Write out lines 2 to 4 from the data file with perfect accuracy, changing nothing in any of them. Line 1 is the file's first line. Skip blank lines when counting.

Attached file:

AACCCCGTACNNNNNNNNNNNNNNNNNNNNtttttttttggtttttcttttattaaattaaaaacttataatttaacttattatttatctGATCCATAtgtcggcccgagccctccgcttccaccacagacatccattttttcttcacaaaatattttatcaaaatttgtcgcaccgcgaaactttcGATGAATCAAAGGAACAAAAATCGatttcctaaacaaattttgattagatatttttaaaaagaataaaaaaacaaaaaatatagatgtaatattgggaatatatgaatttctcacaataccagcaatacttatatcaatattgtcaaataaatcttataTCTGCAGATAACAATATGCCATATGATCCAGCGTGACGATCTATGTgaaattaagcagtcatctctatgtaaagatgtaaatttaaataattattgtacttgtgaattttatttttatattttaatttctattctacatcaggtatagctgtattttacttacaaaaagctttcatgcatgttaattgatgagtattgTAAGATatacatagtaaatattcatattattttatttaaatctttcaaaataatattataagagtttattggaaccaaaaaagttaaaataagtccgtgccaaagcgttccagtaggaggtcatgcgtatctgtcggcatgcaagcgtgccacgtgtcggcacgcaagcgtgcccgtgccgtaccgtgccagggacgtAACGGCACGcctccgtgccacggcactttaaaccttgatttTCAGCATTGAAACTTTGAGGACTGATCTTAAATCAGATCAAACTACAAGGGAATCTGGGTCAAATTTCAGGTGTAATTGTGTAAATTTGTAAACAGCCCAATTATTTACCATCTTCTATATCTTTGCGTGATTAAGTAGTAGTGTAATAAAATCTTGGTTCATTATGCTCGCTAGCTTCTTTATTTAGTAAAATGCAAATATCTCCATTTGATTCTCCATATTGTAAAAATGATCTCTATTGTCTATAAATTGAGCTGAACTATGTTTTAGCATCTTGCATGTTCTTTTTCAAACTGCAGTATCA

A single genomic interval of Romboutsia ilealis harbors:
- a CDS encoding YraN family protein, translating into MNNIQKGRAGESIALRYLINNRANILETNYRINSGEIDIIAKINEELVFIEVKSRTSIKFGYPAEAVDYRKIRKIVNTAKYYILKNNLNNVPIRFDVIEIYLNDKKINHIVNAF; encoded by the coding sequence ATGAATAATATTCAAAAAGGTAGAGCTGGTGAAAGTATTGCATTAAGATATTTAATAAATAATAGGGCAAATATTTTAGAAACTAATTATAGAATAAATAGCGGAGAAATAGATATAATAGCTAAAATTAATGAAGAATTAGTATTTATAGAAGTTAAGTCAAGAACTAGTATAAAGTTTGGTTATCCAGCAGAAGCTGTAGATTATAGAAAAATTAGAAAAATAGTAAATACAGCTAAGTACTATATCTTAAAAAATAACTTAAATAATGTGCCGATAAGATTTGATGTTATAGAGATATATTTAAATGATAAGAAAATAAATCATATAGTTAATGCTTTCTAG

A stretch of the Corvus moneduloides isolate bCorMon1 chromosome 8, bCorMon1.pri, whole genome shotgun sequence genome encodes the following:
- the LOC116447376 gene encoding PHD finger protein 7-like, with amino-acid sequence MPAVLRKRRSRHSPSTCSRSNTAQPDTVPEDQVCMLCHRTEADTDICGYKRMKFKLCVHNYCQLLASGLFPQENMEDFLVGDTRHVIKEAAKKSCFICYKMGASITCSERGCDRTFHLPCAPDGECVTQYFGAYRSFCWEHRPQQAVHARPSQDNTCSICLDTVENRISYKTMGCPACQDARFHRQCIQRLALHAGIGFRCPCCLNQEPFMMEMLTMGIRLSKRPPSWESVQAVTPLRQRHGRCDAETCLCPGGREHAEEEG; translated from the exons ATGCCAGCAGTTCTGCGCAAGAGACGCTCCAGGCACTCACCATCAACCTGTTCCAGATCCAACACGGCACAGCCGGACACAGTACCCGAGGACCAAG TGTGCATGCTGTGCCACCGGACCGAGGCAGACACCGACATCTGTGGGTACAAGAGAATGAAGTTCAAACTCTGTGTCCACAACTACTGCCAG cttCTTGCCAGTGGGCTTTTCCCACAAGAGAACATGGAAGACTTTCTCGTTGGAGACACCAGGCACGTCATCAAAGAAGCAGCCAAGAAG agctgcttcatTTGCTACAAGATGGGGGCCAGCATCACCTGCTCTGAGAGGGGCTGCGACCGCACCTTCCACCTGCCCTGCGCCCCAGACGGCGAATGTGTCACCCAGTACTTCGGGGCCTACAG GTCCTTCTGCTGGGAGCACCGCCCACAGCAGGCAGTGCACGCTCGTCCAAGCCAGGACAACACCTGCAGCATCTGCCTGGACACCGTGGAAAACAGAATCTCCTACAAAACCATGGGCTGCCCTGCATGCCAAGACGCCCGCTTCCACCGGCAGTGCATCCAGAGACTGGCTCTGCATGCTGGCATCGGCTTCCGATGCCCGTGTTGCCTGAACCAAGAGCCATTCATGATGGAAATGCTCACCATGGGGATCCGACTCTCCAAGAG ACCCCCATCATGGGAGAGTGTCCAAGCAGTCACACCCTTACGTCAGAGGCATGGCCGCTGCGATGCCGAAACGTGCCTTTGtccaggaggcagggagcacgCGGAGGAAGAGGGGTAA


A single genomic interval of Romboutsia ilealis harbors:
- a CDS encoding YraN family protein, translating into MNNIQKGRAGESIALRYLINNRANILETNYRINSGEIDIIAKINEELVFIEVKSRTSIKFGYPAEAVDYRKIRKIVNTAKYYILKNNLNNVPIRFDVIEIYLNDKKINHIVNAF; encoded by the coding sequence ATGAATAATATTCAAAAAGGTAGAGCTGGTGAAAGTATTGCATTAAGATATTTAATAAATAATAGGGCAAATATTTTAGAAACTAATTATAGAATAAATAGCGGAGAAATAGATATAATAGCTAAAATTAATGAAGAATTAGTATTTATAGAAGTTAAGTCAAGAACTAGTATAAAGTTTGGTTATCCAGCAGAAGCTGTAGATTATAGAAAAATTAGAAAAATAGTAAATACAGCTAAGTACTATATCTTAAAAAATAACTTAAATAATGTGCCGATAAGATTTGATGTTATAGAGATATATTTAAATGATAAGAAAATAAATCATATAGTTAATGCTTTCTAG

A stretch of the Corvus moneduloides isolate bCorMon1 chromosome 8, bCorMon1.pri, whole genome shotgun sequence genome encodes the following: